I must go down to the seas again, to the lonely sea and the sky,
And all I ask is a tall ship and a star to steer her by;
And the wheel’s kick and the wind’s song and the white sail’s shaking
And a grey mist on the sea’s face, and a grey dawn breaking.
Let’s get one thing straight. I don’t always cry in churches, ok? Not always. Just, erm… a fair bit. It’s not my fault (it is).
The exception to the rule is Salthouse. Salthouse has never made me cry. It’s not the most beautiful church in Norfolk; it’s not the grandest, or the most significant. But I had as close to a religious experience as a confirmed, dyed in the wool atheist is ever likely to have in St Nicholas church and from that day on… ‘my heart has left it’s dwelling place, and can return no more.’ It will always be special to me.
‘The crude graffiti, representing ships…’ It made me laugh when I first read it all those years ago, and it’s still making me laugh now. You can hear the tone of disapproval, see the pursed lips, the bridge of the nose pinched between thumb and forefinger as the writer is forced to admit that, yes, horrifyingly, some utter wretches (choirboys, doubtless) desecrated this sacred, hallowed place with GRAFFITI. Utterly despicable. How could they, what kind of child, down with this sort of thing, careful now, etc. That guidebook was written in 1953, but you still see that kind of attitude around now.
Not me. Never me. For one thing, although, yes, some of it is fairly basic and simplistic depictions of ships, some of it is incredibly intricate, and must have taken hours and hours of painstaking effort. Look at that. The detail is just phenomenal.
And even the simpler carvings have a beauty all of their own. This one is my favourite. I can almost see the horizon behind it as it sets out on a voyage, leaving land far behind.
But it’s not just what it is; it’s what it tells us too. Like the guidebook says, Salthouse was quite different, back then. Now it’s separated from the sea by marshes. But once it was a major trading port, with a wide channel that saw tall ships sail. This little village was once rich, important, it mattered. How many people set sail from here, looking back to shore? For how many people was Salthouse the last place they saw? For how many people was the tower of St Nicholas a marker, both of departure and arrival?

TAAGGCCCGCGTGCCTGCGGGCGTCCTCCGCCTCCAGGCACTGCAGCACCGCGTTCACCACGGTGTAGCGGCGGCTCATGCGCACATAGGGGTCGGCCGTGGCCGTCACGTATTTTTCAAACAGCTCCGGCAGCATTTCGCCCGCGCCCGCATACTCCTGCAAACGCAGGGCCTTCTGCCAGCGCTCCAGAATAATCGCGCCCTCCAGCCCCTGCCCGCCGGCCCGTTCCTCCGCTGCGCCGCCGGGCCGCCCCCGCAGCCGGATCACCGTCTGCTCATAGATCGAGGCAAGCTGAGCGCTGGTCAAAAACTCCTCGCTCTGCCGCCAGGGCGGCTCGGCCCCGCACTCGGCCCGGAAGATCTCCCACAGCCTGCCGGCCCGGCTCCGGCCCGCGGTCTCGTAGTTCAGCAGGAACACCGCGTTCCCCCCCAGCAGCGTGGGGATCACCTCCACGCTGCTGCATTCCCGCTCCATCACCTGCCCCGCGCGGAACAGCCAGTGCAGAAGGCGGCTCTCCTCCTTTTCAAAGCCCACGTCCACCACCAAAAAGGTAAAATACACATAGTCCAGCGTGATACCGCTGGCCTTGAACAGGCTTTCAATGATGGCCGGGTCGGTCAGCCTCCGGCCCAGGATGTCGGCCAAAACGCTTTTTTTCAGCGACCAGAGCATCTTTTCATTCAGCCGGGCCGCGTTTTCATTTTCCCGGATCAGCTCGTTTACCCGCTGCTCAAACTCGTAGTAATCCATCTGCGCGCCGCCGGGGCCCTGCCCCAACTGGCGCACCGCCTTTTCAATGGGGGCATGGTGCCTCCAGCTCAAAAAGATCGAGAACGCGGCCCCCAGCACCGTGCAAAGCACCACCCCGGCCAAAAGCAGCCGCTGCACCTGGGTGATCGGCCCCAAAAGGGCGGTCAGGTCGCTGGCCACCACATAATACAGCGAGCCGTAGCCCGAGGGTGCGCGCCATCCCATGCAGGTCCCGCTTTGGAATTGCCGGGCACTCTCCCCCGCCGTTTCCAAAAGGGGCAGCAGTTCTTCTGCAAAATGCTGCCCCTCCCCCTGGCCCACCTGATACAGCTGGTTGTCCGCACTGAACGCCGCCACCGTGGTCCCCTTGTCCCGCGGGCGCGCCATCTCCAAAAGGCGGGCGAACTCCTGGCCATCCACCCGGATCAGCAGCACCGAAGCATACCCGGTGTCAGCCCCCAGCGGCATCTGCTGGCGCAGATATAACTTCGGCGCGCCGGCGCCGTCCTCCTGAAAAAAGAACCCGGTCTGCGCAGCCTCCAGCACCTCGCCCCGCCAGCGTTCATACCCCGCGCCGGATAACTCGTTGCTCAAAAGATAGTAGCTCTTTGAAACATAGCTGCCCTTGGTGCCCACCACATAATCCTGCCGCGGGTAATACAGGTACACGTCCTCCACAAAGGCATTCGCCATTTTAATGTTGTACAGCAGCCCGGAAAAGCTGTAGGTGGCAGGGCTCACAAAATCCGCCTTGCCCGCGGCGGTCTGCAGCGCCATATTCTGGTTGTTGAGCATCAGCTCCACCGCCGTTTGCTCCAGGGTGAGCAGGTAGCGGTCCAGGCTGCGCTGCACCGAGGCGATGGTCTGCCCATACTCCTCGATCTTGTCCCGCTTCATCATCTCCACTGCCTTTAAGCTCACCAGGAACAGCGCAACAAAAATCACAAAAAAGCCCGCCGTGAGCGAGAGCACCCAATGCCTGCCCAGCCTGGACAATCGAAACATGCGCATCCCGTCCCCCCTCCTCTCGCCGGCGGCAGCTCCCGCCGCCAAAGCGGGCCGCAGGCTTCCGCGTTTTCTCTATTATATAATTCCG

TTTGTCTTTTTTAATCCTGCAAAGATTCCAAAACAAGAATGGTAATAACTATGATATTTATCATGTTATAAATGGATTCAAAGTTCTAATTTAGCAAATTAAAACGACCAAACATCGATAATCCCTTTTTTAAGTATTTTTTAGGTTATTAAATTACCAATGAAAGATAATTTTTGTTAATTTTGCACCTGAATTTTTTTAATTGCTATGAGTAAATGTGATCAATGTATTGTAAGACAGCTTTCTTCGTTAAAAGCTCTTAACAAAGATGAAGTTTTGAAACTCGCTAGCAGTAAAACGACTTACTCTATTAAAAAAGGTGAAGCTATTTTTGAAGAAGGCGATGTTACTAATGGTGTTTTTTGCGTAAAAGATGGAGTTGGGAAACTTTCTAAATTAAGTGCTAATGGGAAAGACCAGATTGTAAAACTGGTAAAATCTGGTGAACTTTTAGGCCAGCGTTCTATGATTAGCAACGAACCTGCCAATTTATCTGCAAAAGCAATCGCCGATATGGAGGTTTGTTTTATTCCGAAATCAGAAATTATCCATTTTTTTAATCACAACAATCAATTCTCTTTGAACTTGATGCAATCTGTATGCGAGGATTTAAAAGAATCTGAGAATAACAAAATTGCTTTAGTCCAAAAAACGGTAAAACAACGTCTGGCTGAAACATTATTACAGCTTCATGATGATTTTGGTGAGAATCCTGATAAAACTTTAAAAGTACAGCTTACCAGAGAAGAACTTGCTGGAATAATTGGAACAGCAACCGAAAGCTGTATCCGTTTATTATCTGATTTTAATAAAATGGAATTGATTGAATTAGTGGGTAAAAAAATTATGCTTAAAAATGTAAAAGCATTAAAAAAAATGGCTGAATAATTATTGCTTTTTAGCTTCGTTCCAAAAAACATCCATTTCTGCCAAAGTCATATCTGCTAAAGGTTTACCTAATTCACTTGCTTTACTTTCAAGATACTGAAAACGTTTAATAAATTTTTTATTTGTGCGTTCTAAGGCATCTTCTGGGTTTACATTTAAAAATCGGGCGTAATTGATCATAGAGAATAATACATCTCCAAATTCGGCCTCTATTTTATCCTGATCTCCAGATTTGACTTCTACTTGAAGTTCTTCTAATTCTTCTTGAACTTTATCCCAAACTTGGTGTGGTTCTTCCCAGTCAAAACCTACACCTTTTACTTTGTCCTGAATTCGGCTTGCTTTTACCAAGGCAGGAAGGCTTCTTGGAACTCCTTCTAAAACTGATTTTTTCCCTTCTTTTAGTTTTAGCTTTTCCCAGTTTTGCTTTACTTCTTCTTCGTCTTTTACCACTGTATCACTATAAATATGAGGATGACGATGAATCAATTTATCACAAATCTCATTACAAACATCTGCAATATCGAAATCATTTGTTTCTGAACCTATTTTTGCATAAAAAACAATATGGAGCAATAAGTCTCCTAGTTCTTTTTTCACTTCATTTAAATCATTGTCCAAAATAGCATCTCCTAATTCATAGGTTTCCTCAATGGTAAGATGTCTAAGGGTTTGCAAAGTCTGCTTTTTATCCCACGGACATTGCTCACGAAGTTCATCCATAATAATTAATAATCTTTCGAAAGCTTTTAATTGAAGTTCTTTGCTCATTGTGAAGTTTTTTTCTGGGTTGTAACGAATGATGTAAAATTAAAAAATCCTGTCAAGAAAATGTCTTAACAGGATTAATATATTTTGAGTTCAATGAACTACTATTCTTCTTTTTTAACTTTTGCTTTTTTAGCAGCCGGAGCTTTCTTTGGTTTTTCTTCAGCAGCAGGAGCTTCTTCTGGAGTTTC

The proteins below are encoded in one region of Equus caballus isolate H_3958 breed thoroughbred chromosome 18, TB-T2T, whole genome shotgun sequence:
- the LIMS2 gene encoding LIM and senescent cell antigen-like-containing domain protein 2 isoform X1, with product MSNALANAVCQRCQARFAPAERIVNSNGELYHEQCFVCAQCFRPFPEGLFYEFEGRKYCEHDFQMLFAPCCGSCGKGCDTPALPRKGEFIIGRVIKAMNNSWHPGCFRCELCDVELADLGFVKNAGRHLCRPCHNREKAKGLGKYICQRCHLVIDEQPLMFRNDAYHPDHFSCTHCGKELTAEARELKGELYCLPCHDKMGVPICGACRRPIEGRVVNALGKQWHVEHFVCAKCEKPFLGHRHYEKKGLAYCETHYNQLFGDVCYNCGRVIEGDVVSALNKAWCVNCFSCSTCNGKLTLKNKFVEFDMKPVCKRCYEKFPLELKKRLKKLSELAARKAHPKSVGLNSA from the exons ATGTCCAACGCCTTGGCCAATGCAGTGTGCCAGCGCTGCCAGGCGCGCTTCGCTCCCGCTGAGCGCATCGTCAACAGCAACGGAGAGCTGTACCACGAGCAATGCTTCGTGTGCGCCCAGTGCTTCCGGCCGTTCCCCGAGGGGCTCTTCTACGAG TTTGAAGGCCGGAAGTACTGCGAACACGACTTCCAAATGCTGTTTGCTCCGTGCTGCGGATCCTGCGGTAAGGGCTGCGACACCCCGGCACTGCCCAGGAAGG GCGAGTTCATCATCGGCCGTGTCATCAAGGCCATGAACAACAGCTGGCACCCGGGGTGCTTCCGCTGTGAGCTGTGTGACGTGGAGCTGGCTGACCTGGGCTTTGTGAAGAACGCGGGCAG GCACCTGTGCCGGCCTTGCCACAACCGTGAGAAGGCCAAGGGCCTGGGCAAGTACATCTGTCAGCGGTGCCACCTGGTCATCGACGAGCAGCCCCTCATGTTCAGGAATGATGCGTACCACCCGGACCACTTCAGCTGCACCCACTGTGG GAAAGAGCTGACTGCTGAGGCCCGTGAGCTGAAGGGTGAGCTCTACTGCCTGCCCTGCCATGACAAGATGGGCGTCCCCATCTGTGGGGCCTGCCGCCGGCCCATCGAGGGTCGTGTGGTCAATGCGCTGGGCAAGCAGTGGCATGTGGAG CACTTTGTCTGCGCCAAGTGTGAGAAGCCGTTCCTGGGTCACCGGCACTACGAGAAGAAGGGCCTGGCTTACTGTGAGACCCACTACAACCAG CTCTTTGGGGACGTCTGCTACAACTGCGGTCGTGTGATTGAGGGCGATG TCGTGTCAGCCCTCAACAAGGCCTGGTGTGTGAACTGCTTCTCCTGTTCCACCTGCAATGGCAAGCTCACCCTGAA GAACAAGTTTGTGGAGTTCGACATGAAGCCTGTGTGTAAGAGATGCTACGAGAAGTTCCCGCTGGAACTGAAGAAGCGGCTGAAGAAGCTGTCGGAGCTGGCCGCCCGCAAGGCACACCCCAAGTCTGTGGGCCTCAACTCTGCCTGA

Then, slowly, the Mayne Channel silted up over the centuries, trade moved on, Salthouse didn’t. Sic transit Gloria mundi... And left Salthouse behind, poor, plain, obscure. When the Victorians and Edwardians descended on Norfolk for seaside holidays, they stayed further down the coast, at Cromer and Overstrand. They didn’t venture that little bit further to a desolate little village, huddled around a green.
And it stayed that way for a long time. Even as far back as twenty years ago, it was still very little, a dot on the map, a place to drive through, rather than to, for most people. But now, it’s very different. North Norfolk has been tweeified beyond belief, and at weekends, the village is a veritable showroom of black 4x4s, parked nose to tail around the green and up the narrow lanes. Women in skinny jeans and pristine Hunter wellies accompany men in waxed jackets and tweed caps, taking over the pub and café. These new incomers come not to trade, nor to worship, but to be seen. They don’t delve further. They wax lyrical about how perfect it is, how untouched, how unmarked by time, but they don't see what is around them.
Because if they were to venture just a little further along, up Grouts Lane, to the church of St Nicholas, they may find something that makes them question history as they were taught it at school. That it’s not just an inevitable, chronological roll call of kings and queens, of armies, of governments. That lots of monuments and statues can be very impressive, but beauty can be found in something as simple as a few lines.
And those simple few lines represent something real. Maybe they were drawn by villagers, hoping for a loved one to return. Maybe they were drawn by sailors, ahead of a new sea voyage, or maybe they were drawn as thanks for a safe one, maybe some of it is choirboys after all… But it’s a marker, a reminder of people and places, of events unfolding, unfurling, and people we will never know or understand. Even just initials and dates are a reminder of those in whose footsteps we follow, who in turn were following the people who came before them.
And maybe, these new visitors might realise that time isn’t a straight line, stretching from that year to this, but a spiral that bends, and loops, and keeps moving, but also curves around itself. People and places rise, fall, then sometimes rise again, just like Salthouse has. That it’s popular now precisely because it fell into obscurity for so long, and is now so unspoilt. History repeats itself… repeat to fade.
And who knows what the future holds for it? Who knows how fashions will change, where the crowds will move on to next, when this new channel will seal up, leaving Salthouse in obscurity again? But what won’t change are the church, it's ships, and the sea.